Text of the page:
Saturday, September 6, 2008

Learning to be a Mariachi in L.A.

From the Los Angeles Times
Cathedral of Our Lady of the Angels opens its doors to mariachi camp
The L.A. cathedral plays host to young musicians learning the upbeat Mexican genre.
By Hector Becerra
Los Angeles Times Staff Writer

September 6, 2008

Joacim Naranjo plays the trumpet pretty well. But the 16-year-old from East Los Angeles found himself flapping his sore lips like a horse as he and a half dozen other boys tried to master the rapidly cascading sounds of a mariachi song.

That's why he and about 80 boys and girls went to church this week. They were there for mariachi camp.

"It's about getting the notes down," Joacim said during a break. "Once you get the notes down, you just practice until you can play faster. This camp helps us a lot. Our [school] teacher doesn't know that much about mariachi music. He's more into classical music."

For three days this week, the Cathedral of Our Lady of the Angels played host to the Mariachi USA Foundation's music camp. Most of the children already play in school bands, but many were relative novices when it came to playing music more familiar to their parents.

And the church setting wasn't as random as it may seem. More than 70% of the Los Angeles archdiocese's 5 million Catholics are Latino -- most of Mexican descent. And mariachi music has been embedded in many Catholic rituals, such as Masses for the Virgin of Guadalupe, weddings and funerals.

"This was the very first music that welcomed people here when we opened," said Deacon Manny Martinez of Our Lady of the Angels. "It wasn't sacred music. It was mariachi music."

The $350 cost per student to attend the camp was covered by donations. On Sept. 26, the students will perform at the cathedral. Daniel Guzman, 13, and his friend Christopher Hernandez, 11, said they had performed mariachi songs at a church in Boyle Heights.

"That was good," Daniel recalled as he munched on a sandwich during a break. "We played 'Cielito Lindo,' 'Guadalajara' and 'Mariachi Loco.' "

Christopher said he thought playing music could be spiritual.

"You talk to people with music," said Christopher, who wore a gold crucifix under his white polo shirt. "If they're depressed, you play something fast."

At school, the boys said, they sometimes get teased for being in the band. But at the camp, they were in their element.

In one conference room, Rhonda Garcia, 33, a mariachi instructor from San Antonio, Texas, peppered young intermediate violinists -- most of them relatively Americanized -- with questions about the different mariachi styles and the names of singers.

Their playing sounded a bit droopy for mariachi music and was clearly a work in progress. But they had picked up a lot on their own, and from their parents. Garcia was impressed when one girl mentioned the name of an old-time singer.

"You're giving me recent ones, but she just gave me an old one. Do you know Lola Beltran?" Garcia asked the rest of the class, before singing a snippet of one of her most famous songs.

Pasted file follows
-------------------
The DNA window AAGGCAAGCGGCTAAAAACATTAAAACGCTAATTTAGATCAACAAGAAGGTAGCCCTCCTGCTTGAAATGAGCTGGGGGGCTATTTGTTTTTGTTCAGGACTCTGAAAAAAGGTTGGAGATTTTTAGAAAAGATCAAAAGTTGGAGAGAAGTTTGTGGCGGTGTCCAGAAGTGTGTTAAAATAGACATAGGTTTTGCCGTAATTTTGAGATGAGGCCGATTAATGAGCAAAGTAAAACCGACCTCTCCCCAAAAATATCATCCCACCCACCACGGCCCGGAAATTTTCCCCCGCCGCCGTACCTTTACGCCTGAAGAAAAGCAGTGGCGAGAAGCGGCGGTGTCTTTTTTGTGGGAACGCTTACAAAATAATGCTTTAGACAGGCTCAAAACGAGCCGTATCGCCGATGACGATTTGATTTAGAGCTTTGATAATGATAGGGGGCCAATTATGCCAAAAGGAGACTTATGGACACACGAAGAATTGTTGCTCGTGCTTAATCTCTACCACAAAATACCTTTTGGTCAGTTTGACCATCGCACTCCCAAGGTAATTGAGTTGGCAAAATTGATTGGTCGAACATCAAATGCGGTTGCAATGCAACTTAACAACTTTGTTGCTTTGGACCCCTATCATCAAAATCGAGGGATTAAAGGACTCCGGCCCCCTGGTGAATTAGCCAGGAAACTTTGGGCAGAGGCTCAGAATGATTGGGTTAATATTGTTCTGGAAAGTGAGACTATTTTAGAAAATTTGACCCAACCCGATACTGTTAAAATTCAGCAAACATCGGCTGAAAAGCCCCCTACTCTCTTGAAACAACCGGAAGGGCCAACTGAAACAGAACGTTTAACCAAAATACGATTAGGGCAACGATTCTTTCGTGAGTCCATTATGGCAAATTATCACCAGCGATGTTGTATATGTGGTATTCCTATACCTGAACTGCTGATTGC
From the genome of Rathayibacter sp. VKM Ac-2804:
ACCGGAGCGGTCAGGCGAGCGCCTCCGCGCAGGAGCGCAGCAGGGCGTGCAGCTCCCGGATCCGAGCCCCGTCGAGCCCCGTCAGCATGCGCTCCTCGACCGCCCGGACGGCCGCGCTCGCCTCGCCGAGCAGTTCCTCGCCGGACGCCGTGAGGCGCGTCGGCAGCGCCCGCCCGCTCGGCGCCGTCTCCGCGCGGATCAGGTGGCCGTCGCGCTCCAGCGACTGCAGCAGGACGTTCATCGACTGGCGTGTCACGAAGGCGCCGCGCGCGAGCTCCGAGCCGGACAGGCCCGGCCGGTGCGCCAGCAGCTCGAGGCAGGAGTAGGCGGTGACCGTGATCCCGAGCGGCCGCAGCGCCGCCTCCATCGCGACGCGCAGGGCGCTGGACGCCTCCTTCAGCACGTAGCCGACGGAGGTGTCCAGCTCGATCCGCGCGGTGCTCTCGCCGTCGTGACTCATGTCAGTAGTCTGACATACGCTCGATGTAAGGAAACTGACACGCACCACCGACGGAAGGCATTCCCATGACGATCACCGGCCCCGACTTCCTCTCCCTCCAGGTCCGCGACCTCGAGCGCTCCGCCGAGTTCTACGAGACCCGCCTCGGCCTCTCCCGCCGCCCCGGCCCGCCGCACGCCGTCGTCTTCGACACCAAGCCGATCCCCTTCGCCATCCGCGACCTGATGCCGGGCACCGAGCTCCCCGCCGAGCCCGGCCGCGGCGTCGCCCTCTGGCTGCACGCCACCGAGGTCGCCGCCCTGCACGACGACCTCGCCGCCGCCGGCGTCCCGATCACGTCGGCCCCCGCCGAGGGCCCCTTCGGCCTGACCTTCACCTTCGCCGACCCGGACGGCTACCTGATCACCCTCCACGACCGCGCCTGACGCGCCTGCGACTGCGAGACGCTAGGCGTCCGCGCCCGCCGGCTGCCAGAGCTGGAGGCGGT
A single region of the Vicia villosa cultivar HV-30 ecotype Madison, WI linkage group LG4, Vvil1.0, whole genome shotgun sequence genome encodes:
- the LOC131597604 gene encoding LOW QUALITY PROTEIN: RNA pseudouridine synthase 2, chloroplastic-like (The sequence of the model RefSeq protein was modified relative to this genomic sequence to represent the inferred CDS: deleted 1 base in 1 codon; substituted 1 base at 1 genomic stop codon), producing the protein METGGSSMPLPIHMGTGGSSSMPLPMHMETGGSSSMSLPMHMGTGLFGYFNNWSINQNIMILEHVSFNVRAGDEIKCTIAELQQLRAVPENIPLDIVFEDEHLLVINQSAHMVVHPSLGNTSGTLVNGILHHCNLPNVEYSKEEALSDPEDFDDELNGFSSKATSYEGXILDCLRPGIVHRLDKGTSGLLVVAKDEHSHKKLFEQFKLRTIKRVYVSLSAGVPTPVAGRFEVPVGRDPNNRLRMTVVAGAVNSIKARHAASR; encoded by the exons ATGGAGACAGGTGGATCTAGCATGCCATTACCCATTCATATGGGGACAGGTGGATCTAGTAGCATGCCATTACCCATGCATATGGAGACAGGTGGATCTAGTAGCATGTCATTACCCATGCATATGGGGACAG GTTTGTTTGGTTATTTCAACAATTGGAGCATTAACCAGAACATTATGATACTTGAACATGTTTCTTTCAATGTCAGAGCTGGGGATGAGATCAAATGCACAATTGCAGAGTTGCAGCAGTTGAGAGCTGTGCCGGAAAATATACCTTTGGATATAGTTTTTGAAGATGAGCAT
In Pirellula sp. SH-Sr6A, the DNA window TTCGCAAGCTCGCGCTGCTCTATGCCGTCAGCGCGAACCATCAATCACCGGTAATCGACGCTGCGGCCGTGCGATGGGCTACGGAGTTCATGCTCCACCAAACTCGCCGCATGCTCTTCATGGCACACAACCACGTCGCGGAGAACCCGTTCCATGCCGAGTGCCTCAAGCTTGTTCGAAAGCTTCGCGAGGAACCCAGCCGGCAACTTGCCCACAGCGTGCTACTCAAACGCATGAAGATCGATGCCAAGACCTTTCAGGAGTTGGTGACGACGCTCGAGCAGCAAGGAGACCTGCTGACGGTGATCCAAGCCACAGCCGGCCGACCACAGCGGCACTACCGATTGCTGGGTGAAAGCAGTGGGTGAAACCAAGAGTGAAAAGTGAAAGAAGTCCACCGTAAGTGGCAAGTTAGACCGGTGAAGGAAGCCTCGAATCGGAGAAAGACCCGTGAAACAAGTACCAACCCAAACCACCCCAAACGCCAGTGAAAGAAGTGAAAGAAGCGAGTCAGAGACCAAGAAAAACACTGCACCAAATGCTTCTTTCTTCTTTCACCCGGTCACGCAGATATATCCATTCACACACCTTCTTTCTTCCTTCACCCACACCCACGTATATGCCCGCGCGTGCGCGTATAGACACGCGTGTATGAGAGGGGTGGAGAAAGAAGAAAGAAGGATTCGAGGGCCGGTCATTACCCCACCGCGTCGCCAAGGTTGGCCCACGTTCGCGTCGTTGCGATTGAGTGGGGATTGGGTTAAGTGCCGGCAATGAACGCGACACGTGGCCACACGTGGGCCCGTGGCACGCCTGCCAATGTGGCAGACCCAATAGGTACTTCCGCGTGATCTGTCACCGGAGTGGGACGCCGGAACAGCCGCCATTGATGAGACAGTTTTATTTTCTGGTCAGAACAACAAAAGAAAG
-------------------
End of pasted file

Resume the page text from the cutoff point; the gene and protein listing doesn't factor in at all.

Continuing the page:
Cucurrucucu, Paloma . . . Most of the children instantly recognized the song, even if they weren't familiar with the name of the singer.

Garcia and the other instructors were mariachi music school teachers in Texas. Although many L.A. area schools offer band, most do not offer mariachi instruction -- unlike in many parts of Texas.

"We have programs that have even outgrown the band," Garcia said. "One of the things I'm noticing is that a lot of the kids are getting training from their home and family."

Although many of the children said they wanted to pursue careers as professional musicians, others said they simply enjoyed playing music and the discipline they got from it.

"I want to be a doctor," said Luis Baza, 13, a guitar player from Boyle Heights. "People say playing music makes you more intelligent."

"It makes you think faster," Daniel added.

Some of the students said playing mariachi music was something ingrained.

"It's in our veins," Gustavo Zambrano, 9, explained. "It's because our parents used to play it, and our grandparents and our ancestors. They passed it on to us."

Zelanda Gudino, 10, said, "You get into it so much, you can never stop."

"It's in our veins," repeated Gustavo, just in case the message was not clear.

As part of the camp, the children got a tour on Friday of the Walt Disney Concert Hall. The day before, they toured the cathedral.

"Here's my Virgencita of Guadalupe," cooed Carolina Gaytan, 58, the grandmother of two of the young musicians, as she looked upon a shrine. Again using the diminutive, affectionate term for "Virgin," she added, "How would I like them to come here and play for the Virgencita."

For the children, the highlight of the tour was when Martinez introduced them to the cathedral's organist, Sal Soria.

When it became apparent that Soria was not above taking requests, boys and girls quickly tossed out suggestions, mostly themes of television shows and movies -- "Star Wars," " The Simpsons," "Titanic." He complied with some requests before finally asking if the students knew Schubert's "Ave Maria."

Violinist Julieta Gonzalez, 14, of San Bernardino raised her hand. Soria started to play and she began singing in Latin -- Ave Maria, gratia plena -- her voice soaring.

Tourists stopped to watch. When the song ended, everyone in the cathedral burst into applause.

Information on the mariachi benefit concert Sept. 26 can be found at
link to photo (by Ramiro from Rosy's Photography in L.A.)

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